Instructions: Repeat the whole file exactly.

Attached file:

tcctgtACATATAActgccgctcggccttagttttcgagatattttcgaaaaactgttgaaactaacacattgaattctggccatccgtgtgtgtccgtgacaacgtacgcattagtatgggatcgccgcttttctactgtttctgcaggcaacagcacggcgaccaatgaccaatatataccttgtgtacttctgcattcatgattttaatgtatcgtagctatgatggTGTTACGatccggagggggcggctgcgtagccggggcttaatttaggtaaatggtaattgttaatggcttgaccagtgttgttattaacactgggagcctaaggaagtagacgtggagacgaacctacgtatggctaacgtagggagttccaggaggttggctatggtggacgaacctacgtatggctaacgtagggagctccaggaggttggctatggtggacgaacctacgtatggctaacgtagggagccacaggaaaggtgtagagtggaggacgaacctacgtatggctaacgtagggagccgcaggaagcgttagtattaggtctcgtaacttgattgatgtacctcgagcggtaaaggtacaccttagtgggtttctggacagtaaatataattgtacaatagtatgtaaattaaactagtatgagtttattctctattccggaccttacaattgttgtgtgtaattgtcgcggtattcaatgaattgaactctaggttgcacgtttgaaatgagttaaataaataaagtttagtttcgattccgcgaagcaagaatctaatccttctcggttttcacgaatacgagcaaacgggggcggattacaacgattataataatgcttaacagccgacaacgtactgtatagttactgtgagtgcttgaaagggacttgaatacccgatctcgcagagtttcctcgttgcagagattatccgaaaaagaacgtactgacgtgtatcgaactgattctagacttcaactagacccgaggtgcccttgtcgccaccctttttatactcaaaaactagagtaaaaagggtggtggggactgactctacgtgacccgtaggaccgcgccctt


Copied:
tcctgtACATATAActgccgctcggccttagttttcgagatattttcgaaaaactgttgaaactaacacattgaattctggccatccgtgtgtgtccgtgacaacgtacgcattagtatgggatcgccgcttttctactgtttctgcaggcaacagcacggcgaccaatgaccaatatataccttgtgtacttctgcattcatgattttaatgtatcgtagctatgatggTGTTACGatccggagggggcggctgcgtagccggggcttaatttaggtaaatggtaattgttaatggcttgaccagtgttgttattaacactgggagcctaaggaagtagacgtggagacgaacctacgtatggctaacgtagggagttccaggaggttggctatggtggacgaacctacgtatggctaacgtagggagctccaggaggttggctatggtggacgaacctacgtatggctaacgtagggagccacaggaaaggtgtagagtggaggacgaacctacgtatggctaacgtagggagccgcaggaagcgttagtattaggtctcgtaacttgattgatgtacctcgagcggtaaaggtacaccttagtgggtttctggacagtaaatataattgtacaatagtatgtaaattaaactagtatgagtttattctctattccggaccttacaattgttgtgtgtaattgtcgcggtattcaatgaattgaactctaggttgcacgtttgaaatgagttaaataaataaagtttagtttcgattccgcgaagcaagaatctaatccttctcggttttcacgaatacgagcaaacgggggcggattacaacgattataataatgcttaacagccgacaacgtactgtatagttactgtgagtgcttgaaagggacttgaatacccgatctcgcagagtttcctcgttgcagagattatccgaaaaagaacgtactgacgtgtatcgaactgattctagacttcaactagacccgaggtgcccttgtcgccaccctttttatactcaaaaactagagtaaaaagggtggtggggactgactctacgtgacccgtaggaccgcgccctt